Our one complaint about Intel Z77 motherboards is that they have always been a bit on the expensive side. If you wanted to overclock your Intel CPU, there was no option but to spend at least 10K for this chipset. But what if you didn't want the extra frills of CrossFireX or switchable graphics (Virtu MVP) and simply wanted the Z77 chipset? Foxconn has just the solution with their Z77A-S, a stripped down Z77 board with the bare essentials for a very affordable price.
Design and Build
The Z77A-S is quite a striking board with bright orange and black tones for some of the expansion slots. It’s a full ATX motherboard with four RAM slots and, plenty of SATA connectors and a decent number of PCI slots. There isn’t much (none actually) cooling around the CPU area so it’s wide open for installing the largest of heatsinks or a water cooling kit. There’s also a good gap between the RAM slots and the graphics card so one can easily swap out the RAM when needed, without having to remove the graphics card.
Very good layout
The rear I/O ports include a PS2 keyboard port, four USB ports 2.0 ports, two USB 3.0 ports, VGA, DVI, HDMI, Gigabit LAN and a 7.1 channel audio port. There are a total of four SATA ports, two of which are SATA 6Gbps while the other four are SATA II. Although there are two PCIe x16 slots, only the first one runs in x16 mode and is PCIe 3.0 compliant. The other one runs at x4 speed and is PCIe 2.0. The other slots include two PCIe x1 slots and two legacy PCI slots. Overall, the Foxconn Z77A-S is built well and the expansion slots and ports are laid out well so none of them interfere with each other.
For a budget Z77 board, Foxconn has provided some high-end features such as all solid state capacitors, debug LEDs and even physical power and reset switches on the board itself. The four memory slots support XMP profiles up to 2400MHz and you also have RAID 0,1,5 and 10. The BIOS is not of the UEFI variety and is very basic at best. You have options to tweak the CPU, memory frequencies and voltages but there’s nothing extra in terms of BIOS utilities like a BIOS flash tool. It does pack in Intel Smart Response Technology though, so you can use a smaller SSD along with your regular hard drive for better performance.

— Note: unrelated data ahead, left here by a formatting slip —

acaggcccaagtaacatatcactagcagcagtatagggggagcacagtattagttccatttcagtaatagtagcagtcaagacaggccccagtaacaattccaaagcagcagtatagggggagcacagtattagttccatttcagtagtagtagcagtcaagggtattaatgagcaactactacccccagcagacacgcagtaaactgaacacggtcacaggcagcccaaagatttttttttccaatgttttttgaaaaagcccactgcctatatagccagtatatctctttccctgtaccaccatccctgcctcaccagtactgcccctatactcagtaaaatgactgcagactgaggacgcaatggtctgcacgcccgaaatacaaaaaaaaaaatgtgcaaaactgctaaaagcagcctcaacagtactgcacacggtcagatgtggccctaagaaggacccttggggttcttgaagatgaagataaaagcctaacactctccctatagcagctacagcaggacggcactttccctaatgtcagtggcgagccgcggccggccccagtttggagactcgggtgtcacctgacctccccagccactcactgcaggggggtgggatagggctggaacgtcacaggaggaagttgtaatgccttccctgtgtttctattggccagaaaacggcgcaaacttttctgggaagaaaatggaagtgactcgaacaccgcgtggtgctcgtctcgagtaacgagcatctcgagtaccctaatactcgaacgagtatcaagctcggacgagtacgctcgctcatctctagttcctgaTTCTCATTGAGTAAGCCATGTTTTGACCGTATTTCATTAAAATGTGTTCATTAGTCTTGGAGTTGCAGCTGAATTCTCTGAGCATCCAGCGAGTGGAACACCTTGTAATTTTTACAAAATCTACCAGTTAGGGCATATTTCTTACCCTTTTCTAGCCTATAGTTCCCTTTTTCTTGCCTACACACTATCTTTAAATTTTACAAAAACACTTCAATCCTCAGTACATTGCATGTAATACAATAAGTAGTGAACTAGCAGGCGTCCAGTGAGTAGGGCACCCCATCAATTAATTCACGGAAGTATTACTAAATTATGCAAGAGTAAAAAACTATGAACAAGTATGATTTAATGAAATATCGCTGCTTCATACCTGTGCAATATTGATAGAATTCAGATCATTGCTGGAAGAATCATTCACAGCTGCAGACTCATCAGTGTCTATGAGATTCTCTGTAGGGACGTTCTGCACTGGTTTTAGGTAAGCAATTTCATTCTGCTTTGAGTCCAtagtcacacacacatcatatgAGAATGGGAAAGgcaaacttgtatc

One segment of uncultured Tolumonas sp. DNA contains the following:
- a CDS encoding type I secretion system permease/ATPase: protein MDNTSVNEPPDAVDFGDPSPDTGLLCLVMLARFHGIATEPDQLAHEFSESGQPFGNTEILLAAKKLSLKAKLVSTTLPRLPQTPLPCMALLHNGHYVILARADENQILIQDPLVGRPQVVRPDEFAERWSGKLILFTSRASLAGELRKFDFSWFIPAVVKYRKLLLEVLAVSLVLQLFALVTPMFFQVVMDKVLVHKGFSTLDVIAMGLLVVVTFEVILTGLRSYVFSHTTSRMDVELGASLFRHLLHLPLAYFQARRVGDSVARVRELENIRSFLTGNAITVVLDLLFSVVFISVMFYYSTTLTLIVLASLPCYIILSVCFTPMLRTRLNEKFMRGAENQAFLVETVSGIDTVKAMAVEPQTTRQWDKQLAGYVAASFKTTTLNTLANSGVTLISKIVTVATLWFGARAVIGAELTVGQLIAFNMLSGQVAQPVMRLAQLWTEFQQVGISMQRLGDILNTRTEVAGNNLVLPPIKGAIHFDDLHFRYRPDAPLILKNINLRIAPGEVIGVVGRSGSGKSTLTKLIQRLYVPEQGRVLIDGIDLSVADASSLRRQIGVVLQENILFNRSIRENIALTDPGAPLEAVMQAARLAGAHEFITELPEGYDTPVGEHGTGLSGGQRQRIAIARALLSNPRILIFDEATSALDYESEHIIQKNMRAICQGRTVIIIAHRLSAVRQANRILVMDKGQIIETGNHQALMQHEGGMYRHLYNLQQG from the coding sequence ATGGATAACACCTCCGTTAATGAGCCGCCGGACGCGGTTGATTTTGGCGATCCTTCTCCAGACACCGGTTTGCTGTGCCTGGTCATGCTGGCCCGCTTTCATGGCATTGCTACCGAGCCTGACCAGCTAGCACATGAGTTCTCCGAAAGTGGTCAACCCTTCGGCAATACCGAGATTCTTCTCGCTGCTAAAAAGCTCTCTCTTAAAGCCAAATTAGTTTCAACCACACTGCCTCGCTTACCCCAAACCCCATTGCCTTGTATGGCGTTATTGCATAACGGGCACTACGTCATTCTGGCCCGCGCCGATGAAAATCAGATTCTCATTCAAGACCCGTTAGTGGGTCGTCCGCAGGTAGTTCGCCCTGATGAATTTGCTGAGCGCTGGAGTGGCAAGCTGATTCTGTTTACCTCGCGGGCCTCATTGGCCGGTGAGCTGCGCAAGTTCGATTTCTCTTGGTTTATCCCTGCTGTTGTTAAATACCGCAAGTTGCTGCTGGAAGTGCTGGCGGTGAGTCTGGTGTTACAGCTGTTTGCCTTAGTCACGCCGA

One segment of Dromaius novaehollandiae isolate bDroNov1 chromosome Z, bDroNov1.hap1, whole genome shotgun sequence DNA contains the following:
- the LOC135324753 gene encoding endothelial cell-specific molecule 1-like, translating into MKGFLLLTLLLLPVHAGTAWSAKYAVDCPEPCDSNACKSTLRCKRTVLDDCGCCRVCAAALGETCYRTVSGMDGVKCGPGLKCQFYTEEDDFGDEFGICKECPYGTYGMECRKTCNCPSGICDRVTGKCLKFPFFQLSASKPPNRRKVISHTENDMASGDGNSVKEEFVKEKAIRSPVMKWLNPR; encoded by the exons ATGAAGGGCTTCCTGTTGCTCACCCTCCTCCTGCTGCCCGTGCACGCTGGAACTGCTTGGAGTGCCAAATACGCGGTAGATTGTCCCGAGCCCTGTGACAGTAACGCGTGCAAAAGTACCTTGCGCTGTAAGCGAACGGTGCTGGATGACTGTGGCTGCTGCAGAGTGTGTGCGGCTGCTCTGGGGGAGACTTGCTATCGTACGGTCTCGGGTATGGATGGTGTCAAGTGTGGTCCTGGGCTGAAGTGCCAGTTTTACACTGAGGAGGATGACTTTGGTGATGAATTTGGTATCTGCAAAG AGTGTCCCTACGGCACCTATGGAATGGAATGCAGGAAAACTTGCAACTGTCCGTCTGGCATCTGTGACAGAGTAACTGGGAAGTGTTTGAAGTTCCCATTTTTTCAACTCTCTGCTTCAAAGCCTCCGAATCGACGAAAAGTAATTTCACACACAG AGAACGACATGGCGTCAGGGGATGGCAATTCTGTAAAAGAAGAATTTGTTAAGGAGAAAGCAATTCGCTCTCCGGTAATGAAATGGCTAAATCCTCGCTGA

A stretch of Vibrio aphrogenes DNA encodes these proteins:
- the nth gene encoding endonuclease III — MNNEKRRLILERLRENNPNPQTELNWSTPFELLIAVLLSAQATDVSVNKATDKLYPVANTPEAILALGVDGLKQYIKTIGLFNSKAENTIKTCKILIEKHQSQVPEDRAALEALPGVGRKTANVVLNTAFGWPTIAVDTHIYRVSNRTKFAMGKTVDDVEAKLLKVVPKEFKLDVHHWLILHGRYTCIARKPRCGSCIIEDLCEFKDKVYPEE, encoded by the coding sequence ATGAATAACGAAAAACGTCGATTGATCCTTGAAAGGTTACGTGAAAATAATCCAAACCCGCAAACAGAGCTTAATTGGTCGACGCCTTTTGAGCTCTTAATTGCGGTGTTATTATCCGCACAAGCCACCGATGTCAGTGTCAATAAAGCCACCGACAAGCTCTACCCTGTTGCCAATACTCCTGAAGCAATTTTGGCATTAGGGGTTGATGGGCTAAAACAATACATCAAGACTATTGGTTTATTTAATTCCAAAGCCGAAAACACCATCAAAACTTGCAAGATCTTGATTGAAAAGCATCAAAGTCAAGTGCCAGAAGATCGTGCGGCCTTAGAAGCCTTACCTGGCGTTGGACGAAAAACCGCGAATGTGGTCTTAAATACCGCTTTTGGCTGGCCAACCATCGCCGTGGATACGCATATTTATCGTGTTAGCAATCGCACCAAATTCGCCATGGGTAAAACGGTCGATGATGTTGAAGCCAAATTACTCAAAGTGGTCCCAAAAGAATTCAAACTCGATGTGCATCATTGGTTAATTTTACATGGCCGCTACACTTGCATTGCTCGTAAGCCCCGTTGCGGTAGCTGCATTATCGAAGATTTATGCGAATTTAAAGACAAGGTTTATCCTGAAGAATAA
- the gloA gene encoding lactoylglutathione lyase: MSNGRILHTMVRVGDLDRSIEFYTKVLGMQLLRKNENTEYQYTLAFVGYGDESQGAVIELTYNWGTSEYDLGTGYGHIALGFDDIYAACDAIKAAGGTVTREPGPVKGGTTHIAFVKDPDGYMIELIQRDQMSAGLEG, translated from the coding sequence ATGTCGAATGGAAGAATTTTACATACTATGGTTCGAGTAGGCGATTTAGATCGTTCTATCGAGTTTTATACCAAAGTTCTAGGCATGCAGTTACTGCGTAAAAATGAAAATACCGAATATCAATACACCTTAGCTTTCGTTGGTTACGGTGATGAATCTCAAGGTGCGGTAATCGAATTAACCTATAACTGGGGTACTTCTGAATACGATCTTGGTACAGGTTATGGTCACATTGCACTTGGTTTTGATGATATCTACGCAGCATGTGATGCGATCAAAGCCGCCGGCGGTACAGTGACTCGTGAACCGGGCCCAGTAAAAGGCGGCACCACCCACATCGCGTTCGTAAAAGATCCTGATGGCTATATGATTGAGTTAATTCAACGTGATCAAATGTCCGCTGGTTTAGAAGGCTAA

We wish there were some more USB 2.0 ports in the rear
Foxconn also bundles some utilities on the disk for monitoring and tweaking settings through Windows. Fox One allows you to do just that, modify CPU and memory bus speeds as well as voltages. You can even monitor system temperatures as well. Again, it’s not the most robust software around as compared to what Asus or Gigabyte offers, but it’s functional and gets the job done.
Test rig configuration
- Processor: Intel Core i7-2600K
- Memory: 2 x 4 GB G.Skill Ripjaws 2, DDR3-2133
- Graphic card: AMD Radeon HD 6870
- SSD: Plextor PX-256M2S
- Power supply: Cooler Master Silent Pro, 800w
- OS: Windows 7 Ultimate, 64-bit
Before starting with the benchmarks, we set the BIOS values to default and used the memory’s XMP profile to make sure it was running at full speed. The setup logged an overall PCMark 7 score of 5009 and 3DMark 11 score of 4105.
Debug LED and physical power button is a nice addition
These scores are slightly lower as compared to the Biostar TZ77XE4 we reviewed earlier but it’s still good considering we tested that board with the Core i7-3770K. It took 25 seconds to transcode a 1 minute MPG video H.264 format and Cinebench R11.5 reported 6.97 points, which is ideally what the Core i7-2600k should give at stock speed. At 1920 x 1080 with ‘Ultra’ preset and AA turned off, Crysis II and Unigine Heaven logged 34 fps and 802 points respectively. Overall, the Foxconn Z77A-S is a good performer and the board ran stable throughout the tests without any hiccups.
Verdict and Price in India
For Rs.6,600, this is easily one of the cheapest Z77-based motherboards in the market today. If you can live with multi-GPU support, UEFI BIOS and Virtu MVP, then we highly recommend you check this one out as it offers very good value for money.
Published Date: Sep 28, 2012 09:34 am | Updated Date: Sep 28, 2012 09:34 am